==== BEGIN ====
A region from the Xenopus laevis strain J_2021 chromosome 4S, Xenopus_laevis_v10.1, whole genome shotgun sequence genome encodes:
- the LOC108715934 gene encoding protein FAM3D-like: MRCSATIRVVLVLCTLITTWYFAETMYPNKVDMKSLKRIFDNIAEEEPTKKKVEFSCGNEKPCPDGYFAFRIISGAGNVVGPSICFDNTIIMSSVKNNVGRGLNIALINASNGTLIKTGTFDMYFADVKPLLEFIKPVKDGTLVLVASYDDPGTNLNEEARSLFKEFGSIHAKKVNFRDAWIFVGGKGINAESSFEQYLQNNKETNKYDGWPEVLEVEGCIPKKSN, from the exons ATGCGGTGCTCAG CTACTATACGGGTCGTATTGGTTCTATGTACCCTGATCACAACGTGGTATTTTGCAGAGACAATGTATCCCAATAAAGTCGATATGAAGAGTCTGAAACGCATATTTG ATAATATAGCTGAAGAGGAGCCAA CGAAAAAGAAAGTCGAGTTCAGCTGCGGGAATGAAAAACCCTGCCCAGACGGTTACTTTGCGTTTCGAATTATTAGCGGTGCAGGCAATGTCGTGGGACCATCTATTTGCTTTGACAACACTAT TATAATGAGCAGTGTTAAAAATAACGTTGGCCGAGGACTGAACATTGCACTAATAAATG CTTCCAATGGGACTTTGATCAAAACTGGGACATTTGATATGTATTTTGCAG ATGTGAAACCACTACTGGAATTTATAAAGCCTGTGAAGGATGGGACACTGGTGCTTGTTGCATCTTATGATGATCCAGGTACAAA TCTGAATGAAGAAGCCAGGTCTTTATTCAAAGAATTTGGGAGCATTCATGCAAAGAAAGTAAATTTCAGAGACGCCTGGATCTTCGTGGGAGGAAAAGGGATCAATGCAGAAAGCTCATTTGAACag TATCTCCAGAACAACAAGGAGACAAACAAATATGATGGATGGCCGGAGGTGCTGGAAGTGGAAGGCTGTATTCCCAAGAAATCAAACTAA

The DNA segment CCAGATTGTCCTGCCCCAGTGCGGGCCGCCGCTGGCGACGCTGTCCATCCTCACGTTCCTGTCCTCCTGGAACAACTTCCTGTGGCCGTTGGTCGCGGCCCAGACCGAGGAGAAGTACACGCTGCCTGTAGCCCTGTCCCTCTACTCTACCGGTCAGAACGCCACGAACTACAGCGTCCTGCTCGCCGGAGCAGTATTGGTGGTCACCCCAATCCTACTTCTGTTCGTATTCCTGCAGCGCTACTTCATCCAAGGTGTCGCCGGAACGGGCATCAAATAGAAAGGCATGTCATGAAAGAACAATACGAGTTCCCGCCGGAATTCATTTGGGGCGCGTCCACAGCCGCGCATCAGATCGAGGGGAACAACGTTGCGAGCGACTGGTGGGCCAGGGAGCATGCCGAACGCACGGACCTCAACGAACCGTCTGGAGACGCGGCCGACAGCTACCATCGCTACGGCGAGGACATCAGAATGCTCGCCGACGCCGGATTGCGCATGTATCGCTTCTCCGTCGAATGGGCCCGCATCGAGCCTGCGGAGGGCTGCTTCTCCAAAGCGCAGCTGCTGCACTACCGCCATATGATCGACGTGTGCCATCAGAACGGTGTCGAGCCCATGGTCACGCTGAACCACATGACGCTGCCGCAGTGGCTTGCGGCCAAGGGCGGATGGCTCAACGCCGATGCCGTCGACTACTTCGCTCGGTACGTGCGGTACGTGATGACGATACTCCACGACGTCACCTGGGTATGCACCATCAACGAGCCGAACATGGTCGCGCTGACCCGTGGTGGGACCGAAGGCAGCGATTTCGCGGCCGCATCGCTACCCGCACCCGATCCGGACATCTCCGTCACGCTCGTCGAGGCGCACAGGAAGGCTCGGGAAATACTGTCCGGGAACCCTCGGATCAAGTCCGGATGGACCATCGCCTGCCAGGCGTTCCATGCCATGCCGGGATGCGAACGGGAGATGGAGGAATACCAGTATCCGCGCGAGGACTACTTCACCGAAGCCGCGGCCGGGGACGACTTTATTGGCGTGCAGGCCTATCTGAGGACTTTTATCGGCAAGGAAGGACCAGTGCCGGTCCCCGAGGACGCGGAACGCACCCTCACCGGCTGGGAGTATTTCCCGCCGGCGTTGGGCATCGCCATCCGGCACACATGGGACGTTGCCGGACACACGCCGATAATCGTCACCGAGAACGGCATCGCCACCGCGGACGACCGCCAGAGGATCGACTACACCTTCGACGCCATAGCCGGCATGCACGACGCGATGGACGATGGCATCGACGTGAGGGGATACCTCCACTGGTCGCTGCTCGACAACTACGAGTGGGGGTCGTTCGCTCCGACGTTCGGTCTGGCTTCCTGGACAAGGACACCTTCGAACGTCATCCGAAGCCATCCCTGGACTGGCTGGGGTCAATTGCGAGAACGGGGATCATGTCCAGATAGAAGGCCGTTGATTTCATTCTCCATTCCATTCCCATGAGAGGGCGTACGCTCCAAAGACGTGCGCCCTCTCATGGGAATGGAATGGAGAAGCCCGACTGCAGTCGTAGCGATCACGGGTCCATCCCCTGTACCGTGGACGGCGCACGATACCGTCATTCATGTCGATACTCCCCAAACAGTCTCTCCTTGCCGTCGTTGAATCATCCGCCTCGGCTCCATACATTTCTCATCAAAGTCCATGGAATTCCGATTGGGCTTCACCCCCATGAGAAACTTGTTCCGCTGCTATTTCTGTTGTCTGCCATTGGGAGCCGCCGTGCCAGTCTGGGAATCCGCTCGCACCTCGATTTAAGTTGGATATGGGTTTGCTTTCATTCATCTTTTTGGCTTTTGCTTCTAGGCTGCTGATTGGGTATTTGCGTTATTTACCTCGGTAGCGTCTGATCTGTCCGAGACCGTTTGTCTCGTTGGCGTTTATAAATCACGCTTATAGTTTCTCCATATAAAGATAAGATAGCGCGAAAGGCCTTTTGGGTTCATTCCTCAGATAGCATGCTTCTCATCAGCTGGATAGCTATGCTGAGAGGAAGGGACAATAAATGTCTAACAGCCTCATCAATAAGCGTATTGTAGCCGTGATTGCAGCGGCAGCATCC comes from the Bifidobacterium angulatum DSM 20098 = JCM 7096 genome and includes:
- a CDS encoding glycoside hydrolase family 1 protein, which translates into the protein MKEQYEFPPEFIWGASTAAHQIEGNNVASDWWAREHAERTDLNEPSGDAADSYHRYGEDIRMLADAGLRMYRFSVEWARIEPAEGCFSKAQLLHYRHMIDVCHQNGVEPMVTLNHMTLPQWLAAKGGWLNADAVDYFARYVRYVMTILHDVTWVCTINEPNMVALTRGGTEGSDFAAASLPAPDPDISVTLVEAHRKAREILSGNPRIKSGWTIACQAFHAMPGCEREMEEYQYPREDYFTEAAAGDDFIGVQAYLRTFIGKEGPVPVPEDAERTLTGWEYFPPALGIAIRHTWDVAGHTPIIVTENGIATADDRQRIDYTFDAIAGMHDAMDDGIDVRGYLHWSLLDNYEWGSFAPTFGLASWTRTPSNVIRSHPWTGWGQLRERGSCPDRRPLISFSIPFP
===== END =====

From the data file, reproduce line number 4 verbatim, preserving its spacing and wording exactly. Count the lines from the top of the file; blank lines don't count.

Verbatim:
- a CDS encoding glycoside hydrolase family 1 protein, which translates into the protein MKEQYEFPPEFIWGASTAAHQIEGNNVASDWWAREHAERTDLNEPSGDAADSYHRYGEDIRMLADAGLRMYRFSVEWARIEPAEGCFSKAQLLHYRHMIDVCHQNGVEPMVTLNHMTLPQWLAAKGGWLNADAVDYFARYVRYVMTILHDVTWVCTINEPNMVALTRGGTEGSDFAAASLPAPDPDISVTLVEAHRKAREILSGNPRIKSGWTIACQAFHAMPGCEREMEEYQYPREDYFTEAAAGDDFIGVQAYLRTFIGKEGPVPVPEDAERTLTGWEYFPPALGIAIRHTWDVAGHTPIIVTENGIATADDRQRIDYTFDAIAGMHDAMDDGIDVRGYLHWSLLDNYEWGSFAPTFGLASWTRTPSNVIRSHPWTGWGQLRERGSCPDRRPLISFSIPFP